Growing Accustomed to Customs

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Dashing husband leaning casually against one of the thousands of shipping containers patiently waiting for their turn with Mexican Customs.

August 6, 2014, San Miguel de Allende, GTO, MX – If I magnanimously overlook the morning we spent at the Mexican Consulate in Denver, and quite frankly I’m not feeling very magnanimous right about now, today marked our sixth interaction with the Mexican government, and neither us nor our car is *yet* truly legally existing in this country.  We started the process of getting legal temporary residence status nearly two months ago, and today the saga continues.

Most of you will never stay for more than six months as a tourist in Mexico, so you don’t need to understand the process for getting a Temporary Residence visa.  But perhaps among you there is someone who knows someone who knows someone who is going to Mexico for a year or more, and needs to know this.  Or perhaps I just need to vent.

When you drive across the border to Tijuana for a day of hassling and watered-down tequila, or land at the Cancun airport and head down its sleek concourses past Bubba Gump’s Shrimp and Margaritaville, you are issued what’s called a FMM, or Forma Migratoria Multiple.  It’s most commonly called a tourist card, and lets you stay in the country for 180 days.  If you’ve traveled much outside the U.S. you know that’s pretty generous, and most other countries want your loud-mouthed, spandex-wearing American ass out of their country in thirty days or less.  You only need a passport and $25 to get an FMM.  Typically you don’t even realize you’re paying the $25, as it’s built into your airfare.  If you’re going to be staying longer than 180 days you can certainly still get the FMM, but you’ll have to leave the country at or before that 180 day deadline, which, if you drove into Mexico as we did, means driving back to the border (ten hours away), crossing back into the U.S., and coming back into Mexico the next day.  At this point you can get ANOTHER FMM, good for ANOTHER 180 days.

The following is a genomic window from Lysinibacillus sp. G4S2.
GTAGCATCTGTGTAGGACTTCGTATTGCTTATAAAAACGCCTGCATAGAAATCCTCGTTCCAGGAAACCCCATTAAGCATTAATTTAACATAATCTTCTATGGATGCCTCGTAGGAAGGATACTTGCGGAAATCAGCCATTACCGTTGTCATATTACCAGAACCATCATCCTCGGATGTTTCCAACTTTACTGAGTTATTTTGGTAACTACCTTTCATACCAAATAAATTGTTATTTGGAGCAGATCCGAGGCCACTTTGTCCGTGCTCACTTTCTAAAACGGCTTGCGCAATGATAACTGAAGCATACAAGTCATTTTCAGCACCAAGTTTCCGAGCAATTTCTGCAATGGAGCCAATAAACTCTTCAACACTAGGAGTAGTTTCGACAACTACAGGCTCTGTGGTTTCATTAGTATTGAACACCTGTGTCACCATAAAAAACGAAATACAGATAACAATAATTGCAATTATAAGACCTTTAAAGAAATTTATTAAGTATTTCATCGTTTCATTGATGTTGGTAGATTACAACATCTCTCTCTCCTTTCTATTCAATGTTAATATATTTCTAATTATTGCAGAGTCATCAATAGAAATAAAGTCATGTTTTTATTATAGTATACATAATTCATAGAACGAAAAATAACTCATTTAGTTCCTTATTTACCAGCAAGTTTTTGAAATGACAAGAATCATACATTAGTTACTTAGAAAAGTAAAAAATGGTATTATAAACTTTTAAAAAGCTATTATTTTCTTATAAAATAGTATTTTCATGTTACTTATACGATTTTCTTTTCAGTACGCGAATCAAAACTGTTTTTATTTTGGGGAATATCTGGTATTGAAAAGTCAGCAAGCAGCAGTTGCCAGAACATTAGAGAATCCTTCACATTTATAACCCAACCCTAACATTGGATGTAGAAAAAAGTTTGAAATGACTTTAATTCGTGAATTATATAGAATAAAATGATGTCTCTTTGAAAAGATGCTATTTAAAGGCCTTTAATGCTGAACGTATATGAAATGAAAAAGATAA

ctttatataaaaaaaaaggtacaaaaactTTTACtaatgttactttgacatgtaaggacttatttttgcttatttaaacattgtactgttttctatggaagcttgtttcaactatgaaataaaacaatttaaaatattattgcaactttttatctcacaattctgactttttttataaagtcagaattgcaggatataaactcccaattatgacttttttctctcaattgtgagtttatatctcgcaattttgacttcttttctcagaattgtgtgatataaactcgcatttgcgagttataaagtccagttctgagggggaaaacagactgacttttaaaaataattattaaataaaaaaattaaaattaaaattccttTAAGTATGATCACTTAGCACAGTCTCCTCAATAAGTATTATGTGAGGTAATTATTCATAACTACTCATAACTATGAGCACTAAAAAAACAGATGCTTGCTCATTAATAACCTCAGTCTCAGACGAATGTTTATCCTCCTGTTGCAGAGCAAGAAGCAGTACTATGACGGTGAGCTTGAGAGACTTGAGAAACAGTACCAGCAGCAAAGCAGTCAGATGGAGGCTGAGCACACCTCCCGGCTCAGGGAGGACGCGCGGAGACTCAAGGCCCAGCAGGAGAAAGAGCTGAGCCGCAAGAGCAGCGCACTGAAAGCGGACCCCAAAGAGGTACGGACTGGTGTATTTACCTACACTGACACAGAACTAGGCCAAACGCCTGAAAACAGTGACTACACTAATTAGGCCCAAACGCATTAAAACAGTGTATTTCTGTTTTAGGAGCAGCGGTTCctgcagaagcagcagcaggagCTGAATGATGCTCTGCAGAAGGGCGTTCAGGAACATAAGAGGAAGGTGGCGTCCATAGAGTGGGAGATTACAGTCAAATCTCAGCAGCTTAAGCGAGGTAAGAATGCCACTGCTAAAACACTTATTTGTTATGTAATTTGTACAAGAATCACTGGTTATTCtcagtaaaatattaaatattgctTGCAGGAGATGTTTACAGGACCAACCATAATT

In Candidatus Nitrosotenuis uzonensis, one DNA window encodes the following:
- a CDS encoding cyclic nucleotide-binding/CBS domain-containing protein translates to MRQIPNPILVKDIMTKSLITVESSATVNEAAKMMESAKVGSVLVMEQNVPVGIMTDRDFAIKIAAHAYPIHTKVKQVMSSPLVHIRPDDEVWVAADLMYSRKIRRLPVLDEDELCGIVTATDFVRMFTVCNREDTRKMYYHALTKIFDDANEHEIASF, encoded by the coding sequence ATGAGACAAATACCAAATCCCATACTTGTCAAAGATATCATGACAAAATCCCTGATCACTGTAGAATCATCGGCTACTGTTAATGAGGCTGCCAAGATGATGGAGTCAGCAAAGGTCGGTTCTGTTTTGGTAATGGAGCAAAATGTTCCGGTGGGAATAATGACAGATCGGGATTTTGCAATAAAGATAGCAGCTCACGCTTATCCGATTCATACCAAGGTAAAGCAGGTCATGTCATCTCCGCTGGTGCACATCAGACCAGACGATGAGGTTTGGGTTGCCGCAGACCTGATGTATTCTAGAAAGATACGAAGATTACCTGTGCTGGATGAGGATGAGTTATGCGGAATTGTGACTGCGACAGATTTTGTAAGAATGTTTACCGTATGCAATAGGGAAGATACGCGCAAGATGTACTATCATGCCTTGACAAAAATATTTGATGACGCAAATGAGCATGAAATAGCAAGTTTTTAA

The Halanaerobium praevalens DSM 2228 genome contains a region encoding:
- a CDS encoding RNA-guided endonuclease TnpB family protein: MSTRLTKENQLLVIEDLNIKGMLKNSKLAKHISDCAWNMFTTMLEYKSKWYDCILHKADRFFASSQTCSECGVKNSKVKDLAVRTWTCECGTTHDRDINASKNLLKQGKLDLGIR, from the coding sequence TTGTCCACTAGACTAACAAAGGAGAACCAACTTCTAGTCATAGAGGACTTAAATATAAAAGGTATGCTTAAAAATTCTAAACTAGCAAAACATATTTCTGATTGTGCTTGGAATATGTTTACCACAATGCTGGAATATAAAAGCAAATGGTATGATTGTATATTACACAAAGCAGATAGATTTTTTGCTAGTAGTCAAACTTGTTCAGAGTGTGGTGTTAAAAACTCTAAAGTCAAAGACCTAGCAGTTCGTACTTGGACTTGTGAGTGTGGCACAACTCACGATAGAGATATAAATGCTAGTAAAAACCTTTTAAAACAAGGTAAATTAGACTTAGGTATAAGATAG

There’s another option for tourists, and that’s the Temporary Residence visa, which allows you to stay in Mexico for up to a year before you have to leave.  There’s more work to do to get this visa, other than just showing up at the border.  We did some research and while it’s possible to get the visa once you’re inside Mexico, we figured that if it could be done in the U.S. of A. where we had the best possible chance to speaking English with someone, it should be done there.  Checked the Mexican government’s website, boom, there’s a consulate office in Denver.  Decided to spend the morning of Wiley III’s birthday (June 9th) getting this done.

Mexico’s big concern with issuing you this visa seems to be reassuring them that you don’t mean to come into their country and either live off the government or take a job that a Mexican citizen might want.  You’ve got to prove that you have a source of income from outside Mexico that is sufficient to support your household.  They want things like notarized bank statements showing that you earn an income.  Never mind that there’s no proof that that income will continue once you get into Mexico, but apparently they’re not overly worried about that.  We made lots of copies of stuff, got stuff notarized and official-like, got some of those tiny passport pictures made, and headed to Denver.